The development of Four City Center in Allentown gained its preliminary final plan approval from the Allentown City Planning Commission on Tuesday afternoon.

City Center Investment Corp had submitted the plan for new apartment and retail buildings along Seventh Street.

“We want to bring a European flavor to walking through the city,” said James Gentile, the president of North Star Construction Management who is the construction manager for this project. “This will become a very great amenity to the city.”

The plan includes two buildings, one with five stories and the other with three with a total of 168 apartments between the two buildings.  The apartments will be roughly half with one bedroom and half with two bedrooms.

A representative of the Tenant Association of Allentown spoke up about his concerns over the price of these new apartments in a section of Allentown that is largely low income. 

His concern that such developments will lead to current residents of the area being pushed out of the city center were heard by the board but largely unaddressed. No rent price for these apartments has been set yet.

The first floor of both buildings will be for retail and restaurant use.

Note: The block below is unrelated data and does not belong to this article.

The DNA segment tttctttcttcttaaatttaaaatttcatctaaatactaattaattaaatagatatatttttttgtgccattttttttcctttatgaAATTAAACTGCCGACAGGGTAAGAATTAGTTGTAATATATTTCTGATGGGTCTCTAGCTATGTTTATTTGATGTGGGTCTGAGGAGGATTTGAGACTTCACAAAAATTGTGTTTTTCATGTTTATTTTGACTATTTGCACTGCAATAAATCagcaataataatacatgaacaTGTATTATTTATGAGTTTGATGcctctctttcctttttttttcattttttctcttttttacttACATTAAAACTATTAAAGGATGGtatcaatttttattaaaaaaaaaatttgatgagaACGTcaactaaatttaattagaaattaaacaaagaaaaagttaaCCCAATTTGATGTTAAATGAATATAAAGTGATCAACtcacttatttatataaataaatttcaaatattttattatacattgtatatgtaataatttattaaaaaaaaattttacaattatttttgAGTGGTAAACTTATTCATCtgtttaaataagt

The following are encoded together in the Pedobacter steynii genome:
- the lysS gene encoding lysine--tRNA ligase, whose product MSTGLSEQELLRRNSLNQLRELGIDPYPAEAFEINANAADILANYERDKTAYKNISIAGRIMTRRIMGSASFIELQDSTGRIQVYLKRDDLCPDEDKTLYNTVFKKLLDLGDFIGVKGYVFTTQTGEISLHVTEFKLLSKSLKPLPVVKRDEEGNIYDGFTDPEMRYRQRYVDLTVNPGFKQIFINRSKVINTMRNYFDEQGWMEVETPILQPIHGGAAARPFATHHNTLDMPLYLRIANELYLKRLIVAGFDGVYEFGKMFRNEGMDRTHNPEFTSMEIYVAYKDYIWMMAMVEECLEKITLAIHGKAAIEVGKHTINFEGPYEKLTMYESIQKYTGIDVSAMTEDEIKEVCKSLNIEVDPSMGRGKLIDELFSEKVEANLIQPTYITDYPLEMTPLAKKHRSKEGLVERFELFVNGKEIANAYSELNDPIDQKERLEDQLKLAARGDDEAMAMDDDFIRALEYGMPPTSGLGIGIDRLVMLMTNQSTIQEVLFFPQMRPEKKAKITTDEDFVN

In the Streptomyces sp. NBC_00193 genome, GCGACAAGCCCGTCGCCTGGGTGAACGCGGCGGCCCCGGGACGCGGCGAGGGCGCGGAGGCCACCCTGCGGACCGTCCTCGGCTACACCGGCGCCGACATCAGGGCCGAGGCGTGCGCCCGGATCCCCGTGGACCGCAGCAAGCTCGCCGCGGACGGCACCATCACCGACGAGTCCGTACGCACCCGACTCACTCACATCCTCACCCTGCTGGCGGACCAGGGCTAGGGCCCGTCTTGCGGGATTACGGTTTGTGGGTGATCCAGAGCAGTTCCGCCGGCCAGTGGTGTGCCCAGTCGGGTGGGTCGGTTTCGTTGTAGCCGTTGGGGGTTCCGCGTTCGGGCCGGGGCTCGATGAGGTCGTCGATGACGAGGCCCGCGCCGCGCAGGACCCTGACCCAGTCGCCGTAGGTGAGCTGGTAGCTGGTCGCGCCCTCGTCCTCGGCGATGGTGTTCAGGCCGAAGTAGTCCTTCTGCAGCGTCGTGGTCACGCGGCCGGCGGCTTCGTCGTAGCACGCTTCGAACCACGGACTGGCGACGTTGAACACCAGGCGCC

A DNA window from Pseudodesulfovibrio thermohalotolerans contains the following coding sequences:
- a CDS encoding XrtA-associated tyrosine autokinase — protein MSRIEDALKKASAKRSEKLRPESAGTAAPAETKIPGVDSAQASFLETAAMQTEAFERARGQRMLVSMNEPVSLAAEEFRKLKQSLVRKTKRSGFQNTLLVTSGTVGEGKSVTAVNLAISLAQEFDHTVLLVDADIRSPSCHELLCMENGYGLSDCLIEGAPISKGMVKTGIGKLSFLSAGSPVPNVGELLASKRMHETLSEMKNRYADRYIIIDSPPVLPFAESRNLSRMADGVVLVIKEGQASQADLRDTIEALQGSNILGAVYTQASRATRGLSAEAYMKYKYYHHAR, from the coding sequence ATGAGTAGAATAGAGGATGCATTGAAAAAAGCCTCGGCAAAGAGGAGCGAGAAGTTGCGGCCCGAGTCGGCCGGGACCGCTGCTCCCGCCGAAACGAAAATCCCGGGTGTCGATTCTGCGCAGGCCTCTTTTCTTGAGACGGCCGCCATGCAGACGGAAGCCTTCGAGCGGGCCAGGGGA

There will be approximately 12 to 15 retail spaces available, depending on the size of each store. Some larger spaces will be available for sit down restaurants.

No retailers have committed to the spaces just yet and no rental or lease fees have been determined.

There will also be a parking garage to further increase both retail and residential parking at the center.

North Star plans to extend the Arts Walk, which already comes along Sixth Street right near the property. This will be the first section of the Arts Walk that will not be owned by the city.

The center will also include a pocket park, described as an “oasis in the middle of the city” by Gentile.

This $30 million project could begin as early as November and is projected to be completed by the end of 2014.

The board also approved various façade improvements of buildings along Hamilton Street.

All of the projects emphasized the importance of cleaning up these properties and making their appearances more historically accurate.